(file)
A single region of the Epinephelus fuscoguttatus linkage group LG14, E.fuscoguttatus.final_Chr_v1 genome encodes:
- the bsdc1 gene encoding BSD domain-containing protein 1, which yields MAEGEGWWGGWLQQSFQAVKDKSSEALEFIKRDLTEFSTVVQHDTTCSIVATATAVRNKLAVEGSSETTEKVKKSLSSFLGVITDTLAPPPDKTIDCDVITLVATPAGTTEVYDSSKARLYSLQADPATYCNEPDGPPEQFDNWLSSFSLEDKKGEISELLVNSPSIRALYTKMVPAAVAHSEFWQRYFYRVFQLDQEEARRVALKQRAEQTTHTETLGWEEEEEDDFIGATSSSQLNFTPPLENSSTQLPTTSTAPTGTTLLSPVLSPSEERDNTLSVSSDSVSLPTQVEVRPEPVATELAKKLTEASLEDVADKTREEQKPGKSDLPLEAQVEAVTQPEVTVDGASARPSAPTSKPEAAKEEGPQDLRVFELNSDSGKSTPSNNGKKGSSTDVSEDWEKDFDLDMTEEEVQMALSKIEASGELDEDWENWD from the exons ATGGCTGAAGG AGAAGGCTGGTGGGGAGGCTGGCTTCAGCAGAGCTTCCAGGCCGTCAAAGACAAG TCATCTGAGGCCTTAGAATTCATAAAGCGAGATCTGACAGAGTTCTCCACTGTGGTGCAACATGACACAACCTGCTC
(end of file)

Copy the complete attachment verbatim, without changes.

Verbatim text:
A single region of the Epinephelus fuscoguttatus linkage group LG14, E.fuscoguttatus.final_Chr_v1 genome encodes:
- the bsdc1 gene encoding BSD domain-containing protein 1, which yields MAEGEGWWGGWLQQSFQAVKDKSSEALEFIKRDLTEFSTVVQHDTTCSIVATATAVRNKLAVEGSSETTEKVKKSLSSFLGVITDTLAPPPDKTIDCDVITLVATPAGTTEVYDSSKARLYSLQADPATYCNEPDGPPEQFDNWLSSFSLEDKKGEISELLVNSPSIRALYTKMVPAAVAHSEFWQRYFYRVFQLDQEEARRVALKQRAEQTTHTETLGWEEEEEDDFIGATSSSQLNFTPPLENSSTQLPTTSTAPTGTTLLSPVLSPSEERDNTLSVSSDSVSLPTQVEVRPEPVATELAKKLTEASLEDVADKTREEQKPGKSDLPLEAQVEAVTQPEVTVDGASARPSAPTSKPEAAKEEGPQDLRVFELNSDSGKSTPSNNGKKGSSTDVSEDWEKDFDLDMTEEEVQMALSKIEASGELDEDWENWD from the exons ATGGCTGAAGG AGAAGGCTGGTGGGGAGGCTGGCTTCAGCAGAGCTTCCAGGCCGTCAAAGACAAG TCATCTGAGGCCTTAGAATTCATAAAGCGAGATCTGACAGAGTTCTCCACTGTGGTGCAACATGACACAACCTGCTC